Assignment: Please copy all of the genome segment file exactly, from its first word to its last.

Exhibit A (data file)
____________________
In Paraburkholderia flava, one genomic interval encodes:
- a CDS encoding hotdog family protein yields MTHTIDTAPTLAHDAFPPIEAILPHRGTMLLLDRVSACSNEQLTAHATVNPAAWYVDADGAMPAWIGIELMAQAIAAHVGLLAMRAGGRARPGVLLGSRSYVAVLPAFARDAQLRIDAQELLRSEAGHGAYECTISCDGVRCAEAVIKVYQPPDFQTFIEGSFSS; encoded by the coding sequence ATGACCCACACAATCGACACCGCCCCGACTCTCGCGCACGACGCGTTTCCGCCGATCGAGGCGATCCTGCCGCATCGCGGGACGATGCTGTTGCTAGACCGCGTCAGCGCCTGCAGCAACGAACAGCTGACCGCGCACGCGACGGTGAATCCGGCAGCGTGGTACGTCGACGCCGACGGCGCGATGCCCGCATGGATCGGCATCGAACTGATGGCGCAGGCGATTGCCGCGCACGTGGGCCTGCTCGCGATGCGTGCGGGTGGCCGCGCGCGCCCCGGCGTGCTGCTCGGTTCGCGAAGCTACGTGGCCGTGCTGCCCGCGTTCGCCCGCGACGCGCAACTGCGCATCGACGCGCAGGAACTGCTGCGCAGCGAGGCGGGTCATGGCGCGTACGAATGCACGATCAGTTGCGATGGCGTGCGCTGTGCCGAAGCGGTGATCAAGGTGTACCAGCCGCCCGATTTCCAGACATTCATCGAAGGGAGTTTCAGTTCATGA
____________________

In Paraburkholderia flava, one genomic interval encodes:
- a CDS encoding hotdog family protein yields MTHTIDTAPTLAHDAFPPIEAILPHRGTMLLLDRVSACSNEQLTAHATVNPAAWYVDADGAMPAWIGIELMAQAIAAHVGLLAMRAGGRARPGVLLGSRSYVAVLPAFARDAQLRIDAQELLRSEAGHGAYECTISCDGVRCAEAVIKVYQPPDFQTFIEGSFSS; encoded by the coding sequence ATGACCCACACAATCGACACCGCCCCGACTCTCGCGCACGACGCGTTTCCGCCGATCGAGGCGATCCTGCCGCATCGCGGGACGATGCTGTTGCTAGACCGCGTCAGCGCCTGCAGCAACGAACAGCTGACCGCGCACGCGACGGTGAATCCGGCAGCGTGGTACGTCGACGCCGACGGCGCGATGCCCGCATGGATCGGCATCGAACTGATGGCGCAGGCGATTGCCGCGCACGTGGGCCTGCTCGCGATGCGTGCGGGTGGCCGCGCGCGCCCCGGCGTGCTGCTCGGTTCGCGAAGCTACGTGGCCGTGCTGCCCGCGTTCGCCCGCGACGCGCAACTGCGCATCGACGCGCAGGAACTGCTGCGCAGCGAGGCGGGTCATGGCGCGTACGAATGCACGATCAGTTGCGATGGCGTGCGCTGTGCCGAAGCGGTGATCAAGGTGTACCAGCCGCCCGATTTCCAGACATTCATCGAAGGGAGTTTCAGTTCATGA